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I have lived in Sunderland the uk all my life, I always use taxis do not tip if you don't want to I never really do why should you, they will be on a better wage then me. Haha. All they do is drive around In my opinion don't get this tipping game how is it there is only certain jobs you get tips and jobs like one I have I don't. It's stupid. But like I say ...


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I think that there are 2 basic approaches to a pilgrimage which have served people for centuries. It's a holiday. For this to work you need to be properly dressed and equipped (enough sunscreen!) and expecting to enjoy yourself. As with any holiday you need to respect "the locals" which in your case means not only respecting the Spanish, but also the ...


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My brother, sister and I walked the camino de compostela in 2013 - we are all non religious. Everything is quite organized and we had no problems finding places to sleep/eat. Depending on where you are planning to stay, it can happen that the hostel belongs or is part of the church (albergue parroquial). One time we were asked if we could attend/say a few ...


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Do you need to be religious active to walk to Santiago or do any other traditional pilgrimage? Most people I have heard of who have completed a large part of the Santiago route by walking or cycling were not religiously active; and even those who were practicing Roman Catholics (RC) have never made another pilgrimage. So you will not be an exception, ...


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I have had one experience where we got changed in our rooms and went to the spa in robes and slippers. On the way back the only way to the room is to go through the bar area which was now in full swing with a wedding party - very embarrassing :)


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I stay in quite a lot of hotels (more than I realised when I added up the nights last year!), many of which have pools. All I can say in general is... There is no general rule! So, what I do first is to grab the guest information directory thingy in the room (normally a binder or little booklet), and check in there under leisure or facilities or spa. Around ...


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It is most common to don your bathing attire in your room then cover up on the walk from the room to the pool area. For men, this can be just a shirt/t-shirt if the swim suite is trunks or boardshorts. If you're wearing a Speedo, cover that with shorts as well. Women would normally wear a Sundress or Sarong. I would not expect Lockers at a 5-Star Resort. ...


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To answer your questions : Do I get changed into pool clothes in my room and go to the pool in the hotel bathrobe? Or can I expect changing facilities there and am expected to use those? It all depends of the hotel. I would say that generally speaking, it isn't an issue to go to the pool with the bathrobe but you might find yourself in an ...


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The best source I can find is this picture gallery of the local newspaper (Süddeutsche Zeitung, in German). My advice is based on that, own experience and other sources where mentioned: You can bring your own food. (Within some limits, see below. Unless it is a "Wirtsgarten".) In case you bring food, you might want to think of napkins, cutlery, tablecloth, ...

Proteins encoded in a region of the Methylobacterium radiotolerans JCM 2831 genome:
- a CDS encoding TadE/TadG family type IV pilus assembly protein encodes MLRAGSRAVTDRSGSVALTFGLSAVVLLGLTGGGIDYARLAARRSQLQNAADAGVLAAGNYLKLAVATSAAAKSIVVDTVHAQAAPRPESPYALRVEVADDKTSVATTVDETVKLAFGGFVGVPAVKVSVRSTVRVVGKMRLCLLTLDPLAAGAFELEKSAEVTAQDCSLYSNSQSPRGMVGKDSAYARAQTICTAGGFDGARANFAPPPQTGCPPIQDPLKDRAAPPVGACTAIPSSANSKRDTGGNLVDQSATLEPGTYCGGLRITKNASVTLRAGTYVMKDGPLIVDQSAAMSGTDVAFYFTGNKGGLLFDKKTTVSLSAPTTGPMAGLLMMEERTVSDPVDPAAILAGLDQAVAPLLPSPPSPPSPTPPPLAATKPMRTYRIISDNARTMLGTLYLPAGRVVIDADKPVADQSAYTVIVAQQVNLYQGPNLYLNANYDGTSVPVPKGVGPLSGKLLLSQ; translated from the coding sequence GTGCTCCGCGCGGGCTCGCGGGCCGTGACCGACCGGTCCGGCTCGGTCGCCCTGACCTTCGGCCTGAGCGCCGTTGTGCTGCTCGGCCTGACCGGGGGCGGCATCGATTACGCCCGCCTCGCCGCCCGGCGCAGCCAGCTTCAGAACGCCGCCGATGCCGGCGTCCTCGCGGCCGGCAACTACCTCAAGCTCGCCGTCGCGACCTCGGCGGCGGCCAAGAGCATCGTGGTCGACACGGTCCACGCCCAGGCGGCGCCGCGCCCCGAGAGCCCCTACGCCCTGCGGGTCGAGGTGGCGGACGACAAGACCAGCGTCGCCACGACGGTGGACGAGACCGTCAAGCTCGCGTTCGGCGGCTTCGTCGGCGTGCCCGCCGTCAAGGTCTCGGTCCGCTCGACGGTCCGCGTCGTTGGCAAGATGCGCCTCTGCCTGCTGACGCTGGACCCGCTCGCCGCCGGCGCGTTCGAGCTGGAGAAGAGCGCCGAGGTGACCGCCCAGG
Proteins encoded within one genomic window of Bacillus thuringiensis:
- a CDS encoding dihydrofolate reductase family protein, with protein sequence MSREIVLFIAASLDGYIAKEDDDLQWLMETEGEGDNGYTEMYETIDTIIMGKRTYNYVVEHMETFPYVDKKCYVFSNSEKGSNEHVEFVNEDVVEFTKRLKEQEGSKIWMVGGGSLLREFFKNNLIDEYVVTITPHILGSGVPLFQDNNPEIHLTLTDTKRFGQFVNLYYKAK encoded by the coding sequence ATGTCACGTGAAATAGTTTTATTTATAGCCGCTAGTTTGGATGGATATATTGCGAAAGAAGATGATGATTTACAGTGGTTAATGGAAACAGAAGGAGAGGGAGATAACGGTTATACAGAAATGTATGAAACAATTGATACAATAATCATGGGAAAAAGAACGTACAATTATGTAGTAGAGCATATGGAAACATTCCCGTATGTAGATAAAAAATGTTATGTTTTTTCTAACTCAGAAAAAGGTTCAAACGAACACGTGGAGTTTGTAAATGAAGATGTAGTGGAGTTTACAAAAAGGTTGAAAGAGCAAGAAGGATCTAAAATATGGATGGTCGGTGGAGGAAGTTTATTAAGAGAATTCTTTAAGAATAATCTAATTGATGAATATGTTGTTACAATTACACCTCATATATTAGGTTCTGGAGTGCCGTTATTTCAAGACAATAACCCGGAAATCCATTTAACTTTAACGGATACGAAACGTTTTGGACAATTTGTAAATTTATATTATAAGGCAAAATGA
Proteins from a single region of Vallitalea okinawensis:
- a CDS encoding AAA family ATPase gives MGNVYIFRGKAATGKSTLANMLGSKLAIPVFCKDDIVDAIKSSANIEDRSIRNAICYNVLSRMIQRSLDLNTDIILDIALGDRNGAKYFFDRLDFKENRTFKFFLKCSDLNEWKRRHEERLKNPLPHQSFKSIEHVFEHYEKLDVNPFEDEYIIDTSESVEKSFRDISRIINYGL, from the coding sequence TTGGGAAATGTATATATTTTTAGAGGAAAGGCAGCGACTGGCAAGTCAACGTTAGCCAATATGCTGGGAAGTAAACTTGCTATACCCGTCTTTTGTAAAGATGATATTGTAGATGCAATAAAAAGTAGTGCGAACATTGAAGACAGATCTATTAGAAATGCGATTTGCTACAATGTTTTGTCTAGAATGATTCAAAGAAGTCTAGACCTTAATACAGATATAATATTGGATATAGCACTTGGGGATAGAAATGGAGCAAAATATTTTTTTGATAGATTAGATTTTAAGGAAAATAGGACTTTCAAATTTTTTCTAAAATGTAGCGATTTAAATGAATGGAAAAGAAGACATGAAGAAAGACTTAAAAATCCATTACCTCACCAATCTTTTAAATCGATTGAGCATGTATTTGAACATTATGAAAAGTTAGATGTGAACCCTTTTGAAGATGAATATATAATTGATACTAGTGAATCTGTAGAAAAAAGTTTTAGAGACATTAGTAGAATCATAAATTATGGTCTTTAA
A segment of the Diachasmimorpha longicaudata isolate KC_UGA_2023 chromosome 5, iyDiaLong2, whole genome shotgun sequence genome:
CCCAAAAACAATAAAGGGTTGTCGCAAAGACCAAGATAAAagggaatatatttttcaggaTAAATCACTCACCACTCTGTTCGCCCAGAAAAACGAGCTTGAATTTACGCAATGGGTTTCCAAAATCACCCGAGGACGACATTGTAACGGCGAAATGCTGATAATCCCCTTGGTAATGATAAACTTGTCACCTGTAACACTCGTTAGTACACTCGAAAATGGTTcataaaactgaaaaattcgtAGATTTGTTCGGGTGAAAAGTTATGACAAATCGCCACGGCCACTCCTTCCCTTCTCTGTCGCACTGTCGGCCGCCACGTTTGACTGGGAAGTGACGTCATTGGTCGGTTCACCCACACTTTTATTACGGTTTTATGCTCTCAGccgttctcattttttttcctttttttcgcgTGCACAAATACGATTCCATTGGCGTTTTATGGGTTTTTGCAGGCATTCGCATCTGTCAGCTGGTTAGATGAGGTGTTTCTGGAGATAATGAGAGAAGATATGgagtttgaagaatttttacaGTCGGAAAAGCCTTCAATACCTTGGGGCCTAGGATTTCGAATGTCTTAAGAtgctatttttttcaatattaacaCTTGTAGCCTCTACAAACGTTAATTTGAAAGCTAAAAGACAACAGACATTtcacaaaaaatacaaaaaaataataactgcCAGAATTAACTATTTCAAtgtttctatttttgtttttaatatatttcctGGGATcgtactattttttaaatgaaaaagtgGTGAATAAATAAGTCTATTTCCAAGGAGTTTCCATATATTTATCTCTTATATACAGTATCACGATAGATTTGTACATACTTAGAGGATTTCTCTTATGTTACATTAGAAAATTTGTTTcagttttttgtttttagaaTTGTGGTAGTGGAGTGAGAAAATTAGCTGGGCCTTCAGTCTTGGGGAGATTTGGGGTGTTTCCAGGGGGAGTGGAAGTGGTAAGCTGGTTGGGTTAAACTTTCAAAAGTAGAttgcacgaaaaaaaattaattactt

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Agree with what Sundeep says. Here is my 10 cents to it. Normal Hi Across the world, people say hi by raising their hands with palm facing you. This is mostly between acquaintances and friends. So no respect factor is involved in this. It is more of a friendly gesture. Namsthe Formal and traditional Indian way of welcoming somebody to a new place, ...


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Does the gesture he made look similar to the one in the photo below, but without the other hand raised and the mouth open? If yes, then it is sort of an informal Namasthe practiced among the town folk and some city folk who migrated from the towns or villages. It is polite and indicates that the person doing it is humble. You will rarely find a man of ...


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You are probably witnessing the adaab hand gesture. This is a secular greeting used in India, Pakistan and other countries where Urdu is spoken. Here are two people demonstrating the gesture. The lady is doing the namaste and the man is responding with the adaab (credit: aaghazedosti.wordpress.com): The hand is raised higher to the face in a more formal ...


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The greeting which you included is the "Namaste" (you are right!). This is a very formal greeting, which is shown towards guests and elders. The greeting which you haven't included, looks more like a vertical salute. [Couldn't find a picture. Maybe, I'd include one of my guard if I can click it.] It is more like an informal namaste(and conveys the same ...


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As for all rental accommodation, it depends on the contract you have with the company you rent from. Look for the rules for your owner they should be in your contract but might also be online if the owner is up to date, if you can not find them you can go by general rules. No links as this is what I was brought up with. For a short rental: If nothing was ...



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